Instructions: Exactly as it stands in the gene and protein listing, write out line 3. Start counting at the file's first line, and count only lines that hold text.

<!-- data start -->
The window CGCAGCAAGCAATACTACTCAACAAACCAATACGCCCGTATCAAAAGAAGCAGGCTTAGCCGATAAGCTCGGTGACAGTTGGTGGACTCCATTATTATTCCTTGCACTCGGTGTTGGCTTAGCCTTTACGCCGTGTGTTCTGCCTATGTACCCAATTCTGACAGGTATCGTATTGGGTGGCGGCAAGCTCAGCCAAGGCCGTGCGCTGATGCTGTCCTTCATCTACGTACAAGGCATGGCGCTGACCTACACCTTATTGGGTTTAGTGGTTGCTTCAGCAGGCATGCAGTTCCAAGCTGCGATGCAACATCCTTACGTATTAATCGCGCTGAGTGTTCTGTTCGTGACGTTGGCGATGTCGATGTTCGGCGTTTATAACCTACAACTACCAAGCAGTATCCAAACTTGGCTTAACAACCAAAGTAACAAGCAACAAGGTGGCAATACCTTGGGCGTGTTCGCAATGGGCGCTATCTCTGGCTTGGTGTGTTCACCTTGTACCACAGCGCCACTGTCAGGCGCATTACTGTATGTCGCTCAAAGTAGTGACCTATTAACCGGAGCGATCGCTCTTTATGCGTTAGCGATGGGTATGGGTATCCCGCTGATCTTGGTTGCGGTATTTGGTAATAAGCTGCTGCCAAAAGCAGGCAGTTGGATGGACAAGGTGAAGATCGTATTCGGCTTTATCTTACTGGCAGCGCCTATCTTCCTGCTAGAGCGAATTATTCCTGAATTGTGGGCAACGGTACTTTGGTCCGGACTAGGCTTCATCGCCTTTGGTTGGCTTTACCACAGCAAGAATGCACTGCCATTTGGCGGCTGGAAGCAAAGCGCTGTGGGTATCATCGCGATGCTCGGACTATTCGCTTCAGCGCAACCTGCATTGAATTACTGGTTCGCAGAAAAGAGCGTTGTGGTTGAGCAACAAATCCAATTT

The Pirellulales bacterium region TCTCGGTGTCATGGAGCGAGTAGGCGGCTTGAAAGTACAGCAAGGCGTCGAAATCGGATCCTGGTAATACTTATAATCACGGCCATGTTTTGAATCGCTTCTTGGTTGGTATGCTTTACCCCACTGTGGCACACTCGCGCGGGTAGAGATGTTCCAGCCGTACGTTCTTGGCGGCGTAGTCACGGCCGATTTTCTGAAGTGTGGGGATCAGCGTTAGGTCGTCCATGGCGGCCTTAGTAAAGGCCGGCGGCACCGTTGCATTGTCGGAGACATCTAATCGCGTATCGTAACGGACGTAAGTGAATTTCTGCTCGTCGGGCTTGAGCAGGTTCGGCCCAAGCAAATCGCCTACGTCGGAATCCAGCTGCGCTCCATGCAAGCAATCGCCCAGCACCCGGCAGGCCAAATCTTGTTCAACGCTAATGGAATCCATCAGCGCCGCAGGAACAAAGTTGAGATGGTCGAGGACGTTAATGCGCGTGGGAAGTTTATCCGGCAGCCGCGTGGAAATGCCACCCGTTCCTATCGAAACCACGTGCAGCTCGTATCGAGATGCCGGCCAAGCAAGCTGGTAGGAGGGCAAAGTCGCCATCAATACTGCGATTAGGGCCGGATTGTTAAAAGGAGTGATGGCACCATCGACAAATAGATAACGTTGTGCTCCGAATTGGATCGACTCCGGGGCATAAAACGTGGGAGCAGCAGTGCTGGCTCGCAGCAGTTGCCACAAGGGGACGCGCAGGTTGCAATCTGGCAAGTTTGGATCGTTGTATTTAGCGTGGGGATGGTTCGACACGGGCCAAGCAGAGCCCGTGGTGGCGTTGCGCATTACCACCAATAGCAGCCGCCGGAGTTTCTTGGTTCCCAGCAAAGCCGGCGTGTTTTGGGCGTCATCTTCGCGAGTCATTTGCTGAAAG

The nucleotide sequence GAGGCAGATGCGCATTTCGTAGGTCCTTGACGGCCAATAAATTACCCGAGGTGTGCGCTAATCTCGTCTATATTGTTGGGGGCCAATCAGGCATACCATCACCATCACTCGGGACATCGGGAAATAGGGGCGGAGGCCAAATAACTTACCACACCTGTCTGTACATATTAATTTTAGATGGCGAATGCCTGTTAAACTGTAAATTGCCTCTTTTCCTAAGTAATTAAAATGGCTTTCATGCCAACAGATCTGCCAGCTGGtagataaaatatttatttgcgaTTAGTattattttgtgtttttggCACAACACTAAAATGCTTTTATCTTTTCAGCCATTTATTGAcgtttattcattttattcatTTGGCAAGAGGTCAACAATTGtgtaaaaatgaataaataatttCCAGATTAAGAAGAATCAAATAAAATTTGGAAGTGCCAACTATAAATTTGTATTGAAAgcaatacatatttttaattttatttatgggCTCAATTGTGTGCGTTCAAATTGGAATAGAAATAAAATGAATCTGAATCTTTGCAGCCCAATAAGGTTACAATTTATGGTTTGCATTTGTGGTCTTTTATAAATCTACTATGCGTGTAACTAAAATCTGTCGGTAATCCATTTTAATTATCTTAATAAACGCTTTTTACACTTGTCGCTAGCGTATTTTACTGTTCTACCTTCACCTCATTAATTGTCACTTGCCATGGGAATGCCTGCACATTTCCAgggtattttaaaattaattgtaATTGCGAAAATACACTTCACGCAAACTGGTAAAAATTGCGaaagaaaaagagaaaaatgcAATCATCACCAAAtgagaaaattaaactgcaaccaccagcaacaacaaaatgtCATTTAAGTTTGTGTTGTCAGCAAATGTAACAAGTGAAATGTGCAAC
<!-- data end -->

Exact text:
The nucleotide sequence GAGGCAGATGCGCATTTCGTAGGTCCTTGACGGCCAATAAATTACCCGAGGTGTGCGCTAATCTCGTCTATATTGTTGGGGGCCAATCAGGCATACCATCACCATCACTCGGGACATCGGGAAATAGGGGCGGAGGCCAAATAACTTACCACACCTGTCTGTACATATTAATTTTAGATGGCGAATGCCTGTTAAACTGTAAATTGCCTCTTTTCCTAAGTAATTAAAATGGCTTTCATGCCAACAGATCTGCCAGCTGGtagataaaatatttatttgcgaTTAGTattattttgtgtttttggCACAACACTAAAATGCTTTTATCTTTTCAGCCATTTATTGAcgtttattcattttattcatTTGGCAAGAGGTCAACAATTGtgtaaaaatgaataaataatttCCAGATTAAGAAGAATCAAATAAAATTTGGAAGTGCCAACTATAAATTTGTATTGAAAgcaatacatatttttaattttatttatgggCTCAATTGTGTGCGTTCAAATTGGAATAGAAATAAAATGAATCTGAATCTTTGCAGCCCAATAAGGTTACAATTTATGGTTTGCATTTGTGGTCTTTTATAAATCTACTATGCGTGTAACTAAAATCTGTCGGTAATCCATTTTAATTATCTTAATAAACGCTTTTTACACTTGTCGCTAGCGTATTTTACTGTTCTACCTTCACCTCATTAATTGTCACTTGCCATGGGAATGCCTGCACATTTCCAgggtattttaaaattaattgtaATTGCGAAAATACACTTCACGCAAACTGGTAAAAATTGCGaaagaaaaagagaaaaatgcAATCATCACCAAAtgagaaaattaaactgcaaccaccagcaacaacaaaatgtCATTTAAGTTTGTGTTGTCAGCAAATGTAACAAGTGAAATGTGCAAC